Let me issue my usual disclaimer: I am allowed to join Snakes for the next 24 weeks as we learn to speak Portuguese at a “professional level”. I am totally grateful for this opportunity. Our situation is ideal for me to be able to participate in such a generous benefit. After two days spent at the Foreign Service Institute, I am feeling positively misplaced. I guess it’s my infamous, “take it as it comes” attitude that never allowed me to fully process the massive commitment that language training requires. (As I write, I have Brazilian soap operas playing in the background, developing “my ear”. I’ll admit to delighting in the notion that I could learn an entire language from a soap opera. I like to imagine myself at a market in Luanda, breaking into an eyelash batting emotive soliloquy, followed up by gut wrenching, lipgloss smearing sobs, ending with me on my knees, face to the heavens, fists clenched tightly to my ample bosom… insisting that I’VE ALWAYS LOVED ONLY YOU..!…! to the shopkeeper. Anyway, glad I’m attending proper classes to round out my vocab.)

Here’s the rub… I feel like such a poser! I feel like I’ve done NOTHING to deserve to be here. Many of these people have toed the line, tested, fretted, retested, stressed out entirely, interviewed, then waited and waited to finally make it here, a trail of flow charts and spreadsheets in their wake. It’s a life long dream realized. I get a little choked up when I think of how hard everyone has worked to get here. While I danced the night away to a brass band in New Orleans without a care in the world, these people were graduating from places like Columbia, Northwestern and UCLA. While I finished my piece-meal education at a public university that required little more than a pulse and a credit card for admission, these people were passing the bar exam or flying airplanes on top secret missions. And now, my jazzy little turkey sandwich sits next to theirs in the hallway fridge. Yeah. Me, a gangly girl from western Michigan who grew up with her mom and sister on a sandy dirt road pocked with chatter bumps which threatened to fishtail any driver who dared to give it too much gas.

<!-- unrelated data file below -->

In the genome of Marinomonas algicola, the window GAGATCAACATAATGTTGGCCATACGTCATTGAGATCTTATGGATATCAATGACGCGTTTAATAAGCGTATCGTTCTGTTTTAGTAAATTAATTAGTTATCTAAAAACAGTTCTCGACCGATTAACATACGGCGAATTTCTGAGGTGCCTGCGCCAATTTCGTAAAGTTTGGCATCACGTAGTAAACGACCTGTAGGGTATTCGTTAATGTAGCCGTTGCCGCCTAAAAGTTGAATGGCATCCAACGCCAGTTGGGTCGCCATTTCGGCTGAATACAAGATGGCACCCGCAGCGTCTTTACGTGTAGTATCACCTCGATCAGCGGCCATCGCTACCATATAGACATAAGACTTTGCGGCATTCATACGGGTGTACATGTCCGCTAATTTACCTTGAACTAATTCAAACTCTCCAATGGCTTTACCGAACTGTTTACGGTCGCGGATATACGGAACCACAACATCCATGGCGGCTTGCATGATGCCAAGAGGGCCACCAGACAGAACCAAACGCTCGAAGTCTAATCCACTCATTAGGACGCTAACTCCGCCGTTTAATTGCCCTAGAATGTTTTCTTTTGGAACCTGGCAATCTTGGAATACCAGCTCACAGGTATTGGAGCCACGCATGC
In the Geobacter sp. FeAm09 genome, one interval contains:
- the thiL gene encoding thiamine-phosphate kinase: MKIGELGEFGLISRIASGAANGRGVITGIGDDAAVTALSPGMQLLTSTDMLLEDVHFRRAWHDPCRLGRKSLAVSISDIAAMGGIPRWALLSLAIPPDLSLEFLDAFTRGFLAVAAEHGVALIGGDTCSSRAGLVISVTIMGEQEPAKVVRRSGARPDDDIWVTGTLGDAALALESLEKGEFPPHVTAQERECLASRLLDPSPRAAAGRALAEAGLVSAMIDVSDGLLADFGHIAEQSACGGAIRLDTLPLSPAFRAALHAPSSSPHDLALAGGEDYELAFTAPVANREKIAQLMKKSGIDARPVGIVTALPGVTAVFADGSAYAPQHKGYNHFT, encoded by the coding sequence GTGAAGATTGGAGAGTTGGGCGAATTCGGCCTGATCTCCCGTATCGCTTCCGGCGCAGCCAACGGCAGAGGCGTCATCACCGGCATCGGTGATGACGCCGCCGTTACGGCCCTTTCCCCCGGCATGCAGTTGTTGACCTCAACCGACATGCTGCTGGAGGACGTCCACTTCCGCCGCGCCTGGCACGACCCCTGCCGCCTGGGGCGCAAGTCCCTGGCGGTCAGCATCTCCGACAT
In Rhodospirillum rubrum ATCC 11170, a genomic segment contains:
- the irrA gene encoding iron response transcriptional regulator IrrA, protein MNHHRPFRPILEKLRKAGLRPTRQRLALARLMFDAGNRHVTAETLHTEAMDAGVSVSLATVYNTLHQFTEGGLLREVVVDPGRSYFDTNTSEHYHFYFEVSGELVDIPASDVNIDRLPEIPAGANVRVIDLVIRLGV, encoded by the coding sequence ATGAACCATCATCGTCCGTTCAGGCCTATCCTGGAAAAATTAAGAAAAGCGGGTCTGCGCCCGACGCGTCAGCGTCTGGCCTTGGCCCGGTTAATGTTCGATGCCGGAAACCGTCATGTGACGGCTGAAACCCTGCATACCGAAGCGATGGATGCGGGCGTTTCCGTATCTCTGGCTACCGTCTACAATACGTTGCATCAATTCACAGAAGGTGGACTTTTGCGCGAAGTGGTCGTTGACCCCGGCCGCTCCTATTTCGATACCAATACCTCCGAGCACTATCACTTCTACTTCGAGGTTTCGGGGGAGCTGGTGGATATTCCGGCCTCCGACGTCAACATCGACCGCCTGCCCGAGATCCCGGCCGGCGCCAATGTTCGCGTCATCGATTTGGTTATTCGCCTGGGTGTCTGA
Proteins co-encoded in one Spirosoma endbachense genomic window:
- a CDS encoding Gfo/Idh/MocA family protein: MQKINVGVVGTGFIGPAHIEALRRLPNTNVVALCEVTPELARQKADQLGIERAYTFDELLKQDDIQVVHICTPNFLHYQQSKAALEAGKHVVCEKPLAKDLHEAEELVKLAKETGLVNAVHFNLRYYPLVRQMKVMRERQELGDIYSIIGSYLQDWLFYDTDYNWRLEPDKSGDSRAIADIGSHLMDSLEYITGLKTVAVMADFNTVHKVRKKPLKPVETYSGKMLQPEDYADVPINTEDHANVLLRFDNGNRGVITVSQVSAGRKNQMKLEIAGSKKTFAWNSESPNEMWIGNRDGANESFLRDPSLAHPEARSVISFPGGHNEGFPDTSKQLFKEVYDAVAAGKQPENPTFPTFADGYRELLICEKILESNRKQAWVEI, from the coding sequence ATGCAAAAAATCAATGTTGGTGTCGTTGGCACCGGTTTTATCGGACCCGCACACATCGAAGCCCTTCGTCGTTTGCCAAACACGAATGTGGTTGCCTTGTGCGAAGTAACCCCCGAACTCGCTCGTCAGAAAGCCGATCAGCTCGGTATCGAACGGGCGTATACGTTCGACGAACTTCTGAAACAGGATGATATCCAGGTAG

I suppose it doesn’t help my confidence that the weather has been relentlessly inhumane, over 100 degrees every day. I’ve chronicled the challenges that my particular mop presents here before, so I won’t go into great detail. Let’s just say that motorcycle helmets + wet, naturally curly/frizzy hair + two months past due at the salon + ridiculous heat= a wicked rat’s nest perched atop my head, coaxed begrudgingly into a “bun”. I’m amazed they let me through security. I look insane with my make-up dripping from my red flushed face (“sun-blasted” from the 107 degree motorcycle ride), hair in a twisted up post-helmet ‘do, assembled whilst dragging myself through the parking lot peering hastily into darkened car windows. I’ve been operating under the false impression that the older I got, the more civilized I’d become. Oh! Cruel and humid world, could I be further from the truth?


10 thoughts on “interloper

  1. I pity you for the heat you’re being forced to endure and that you have to assemble something remotely professional looking as far as your appearance is concerned! But I’m insanely jealous that you’re able to take advantage of language training. I also feel very strongly that you deserve to be there just as much as anyone else and your eventual fluency in Portuguese is going to be just one more wonderful thing you’ve got to offer. I can’t wait to hear you speak like Seu Jorge. You’ve inspired me to learn the language of wherever we end up.
    Good Luck!!!

  2. Here’s a little secret – just between us… I feel the same way. In fact, I think many of us at FSI feel that way. That everyone else earned their way in, while I/we just got lucky, or some such. Just sayin.